Aurelian Antoninianus – Sol Invictus with Captive; Obverse: Radiate and cuirassed bust right; IMP AVRELIANVS AVG; Reverse: Sol standing left, right hand raised, holding globe, captive at foot; ORIENS AVG – Exergue: S (Serdica mint); Catalog: RIC Serdica 276↩
Elagabalus Denarius – Sol; Obverse: Laureate and draped bust right; IMP ANTONINVS PIVS AVG; Reverse: Sol advancing left with raised hand and whip; PM TRP II II COS III PP; Catalog: RIC 40↩
SEVERUS ALEXANDER AR Denarius; OBVERSE: IMP ALEXANDER PIVS AVG, laureate, draped and cuirassed bust right; REVERSE: P M TR P X COS III P P, Sol, radiate. standing left with raised hand and globe; Struck at Rome, 231 AD; 3.4g, 20mm; RIC 109↩
Inv. L. 1993.85. Ulrich gives these details: Roman-period marble fragment carved to represent a kithara (a stringed musical instrument), perhaps belonging to a statue of the god Apollo. In the center, facing frontally, is depicted Helios, the sun god, driving his four-horse chariot (quadriga; note the challenge faced by the artist in depicting the four horses). Also partially depicted: the punishment of Marsyas (only his toes are visitble on the upper right), who is about to be flayed by a Scythian slave (shown sharpening his knife on the left). In the bottom left corner of the relief there is a worn image of a herm. The themes are all suugestive of Apollo: Helios is often associated with Apollo, as is the story of Marsyas, who unsuccessfully challenged Apollo to a musical contest and was hideously punished for his act of hubris. Dated by the Met in NYC to 1st-2nd cent. A.D. Loan by Ross H. Auerbach; inv. L. 1993.85↩
This stele is recorded as CIL VI.31181 on Wikipedia.↩
Altar is in the Capitoline museum in Rome. See J. Teixidor, The Pantheon of Palmyra, p.47: “This is the altar (which) Tiberius Claudius Felix and the Palmyrenes offered to Malakbel and the gods of Palmyra. To their gods. Peace.” Inscription is CISem II, 3903. “Malakbel” = “The angel/messenger of Bel”.↩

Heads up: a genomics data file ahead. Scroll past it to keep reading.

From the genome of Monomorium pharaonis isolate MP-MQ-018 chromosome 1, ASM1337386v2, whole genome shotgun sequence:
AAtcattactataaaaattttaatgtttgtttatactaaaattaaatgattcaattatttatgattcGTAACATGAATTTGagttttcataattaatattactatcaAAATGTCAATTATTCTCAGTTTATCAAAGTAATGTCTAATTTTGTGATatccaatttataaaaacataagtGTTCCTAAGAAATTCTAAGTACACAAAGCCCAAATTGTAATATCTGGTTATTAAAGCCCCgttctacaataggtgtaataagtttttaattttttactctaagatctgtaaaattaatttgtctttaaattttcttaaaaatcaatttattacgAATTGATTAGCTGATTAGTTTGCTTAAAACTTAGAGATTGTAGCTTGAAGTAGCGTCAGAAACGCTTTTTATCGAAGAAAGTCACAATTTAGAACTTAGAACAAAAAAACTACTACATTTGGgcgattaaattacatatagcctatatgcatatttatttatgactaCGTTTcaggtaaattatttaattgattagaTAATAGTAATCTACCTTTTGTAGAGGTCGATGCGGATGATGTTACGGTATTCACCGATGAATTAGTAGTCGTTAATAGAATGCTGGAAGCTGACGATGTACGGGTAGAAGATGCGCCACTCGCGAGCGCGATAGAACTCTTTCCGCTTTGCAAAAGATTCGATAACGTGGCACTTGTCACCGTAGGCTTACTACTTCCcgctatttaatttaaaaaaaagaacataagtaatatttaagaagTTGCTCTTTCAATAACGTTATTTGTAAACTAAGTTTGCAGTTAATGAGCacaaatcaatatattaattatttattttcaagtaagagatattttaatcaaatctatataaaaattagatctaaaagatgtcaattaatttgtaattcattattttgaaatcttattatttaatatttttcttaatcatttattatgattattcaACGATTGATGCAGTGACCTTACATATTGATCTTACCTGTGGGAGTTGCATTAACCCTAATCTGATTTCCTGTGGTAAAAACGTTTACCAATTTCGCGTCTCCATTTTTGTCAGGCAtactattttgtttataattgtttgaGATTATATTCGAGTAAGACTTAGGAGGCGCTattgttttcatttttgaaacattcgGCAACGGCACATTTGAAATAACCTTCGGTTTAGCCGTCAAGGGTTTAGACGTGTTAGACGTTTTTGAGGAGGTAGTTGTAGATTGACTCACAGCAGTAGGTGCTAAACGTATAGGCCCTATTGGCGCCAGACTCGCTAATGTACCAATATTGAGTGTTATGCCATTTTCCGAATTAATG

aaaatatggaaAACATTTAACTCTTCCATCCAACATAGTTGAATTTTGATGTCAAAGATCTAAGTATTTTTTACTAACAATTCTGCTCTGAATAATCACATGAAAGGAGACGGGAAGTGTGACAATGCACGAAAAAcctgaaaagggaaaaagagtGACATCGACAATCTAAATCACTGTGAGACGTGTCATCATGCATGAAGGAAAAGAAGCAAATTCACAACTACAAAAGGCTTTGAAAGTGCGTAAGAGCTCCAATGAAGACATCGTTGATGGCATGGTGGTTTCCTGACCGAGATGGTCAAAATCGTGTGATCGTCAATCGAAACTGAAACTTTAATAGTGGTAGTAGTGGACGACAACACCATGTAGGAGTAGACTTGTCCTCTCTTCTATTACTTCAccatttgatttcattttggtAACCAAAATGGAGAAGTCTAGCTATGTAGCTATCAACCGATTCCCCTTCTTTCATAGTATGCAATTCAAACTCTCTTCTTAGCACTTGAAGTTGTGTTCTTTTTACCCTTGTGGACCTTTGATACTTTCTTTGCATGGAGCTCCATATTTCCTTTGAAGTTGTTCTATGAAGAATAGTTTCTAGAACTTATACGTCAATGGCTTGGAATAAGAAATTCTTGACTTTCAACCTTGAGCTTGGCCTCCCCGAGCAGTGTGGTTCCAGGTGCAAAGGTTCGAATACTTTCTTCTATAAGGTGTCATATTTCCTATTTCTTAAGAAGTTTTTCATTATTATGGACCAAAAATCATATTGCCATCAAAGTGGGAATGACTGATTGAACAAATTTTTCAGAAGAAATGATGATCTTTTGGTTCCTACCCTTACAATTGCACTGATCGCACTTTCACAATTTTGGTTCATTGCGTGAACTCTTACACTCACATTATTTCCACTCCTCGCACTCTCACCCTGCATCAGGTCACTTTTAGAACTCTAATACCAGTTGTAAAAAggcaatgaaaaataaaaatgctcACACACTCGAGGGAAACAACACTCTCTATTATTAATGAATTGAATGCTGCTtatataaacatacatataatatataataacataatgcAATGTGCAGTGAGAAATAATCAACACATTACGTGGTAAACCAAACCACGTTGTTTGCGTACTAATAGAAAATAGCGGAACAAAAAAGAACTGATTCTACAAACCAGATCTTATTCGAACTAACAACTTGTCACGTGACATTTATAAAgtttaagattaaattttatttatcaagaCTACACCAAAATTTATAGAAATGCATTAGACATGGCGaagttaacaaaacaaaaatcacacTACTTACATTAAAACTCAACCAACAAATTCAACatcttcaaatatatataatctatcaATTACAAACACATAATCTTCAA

I was surfing around, trying to locate the “Colonna gardens” or “Giardino Colonna” when I stumbled across this site, and quickly found myself looking at yet another old engraving of the ruins of the temple. But this page is actually dedicated to the monument, and includes photos of ancient brickwork from the area.
The towers on the front of the wall are medieval, part of the Colonna family fortress.
The image comes from Giuseppe Vasi, Delle Magnificenze di Roma Antica e Moderna, book 10, plate 193, ii (1761), reprinting an image from 1565 by Bernardo Gamucci. Apparently the Vasi book does contain another view of the ruins.
The Rome Art Lover site is itself well worth exploring — a feast of materials and photographs, and not just from Rome.
A commenter added some very useful links to my last post on this. The following is another drawing (from here) of the ruins of the temple of Sol Invictus, as they were before 1704, in a drawing by Jan Goeree. The top bit is uninteresting, but the portrait at the bottom is another matter.
The same commenter pointed out that Bill Thayer has an article online with much useful content about this edifice. The article adds that it might, indeed, not be Aurelian’s temple at all, but rather a temple of Serapis. Here is what it says about the ruins (over-paragraphed by me):
In the gardens of the Palazzo Colonna considerable remains of a great temple were standing in the sixteenth century, consisting principally of part of the cella wall of peperino and the north (right) corner of the façade and pediment. This was known as the Torre Mesa, Torre di Mecenate, and Frontispizio di Nerone; LR, fig. 166 from Du Pérac,º Vestigi, pl. 31 (1575).
Part of these ruins were removed at the end of the fifteenth century, and more between 1549 and 1555, but the final destruction of the Torre itself was not effected until about 1630 (LS III.203‑205, and earlier references there given).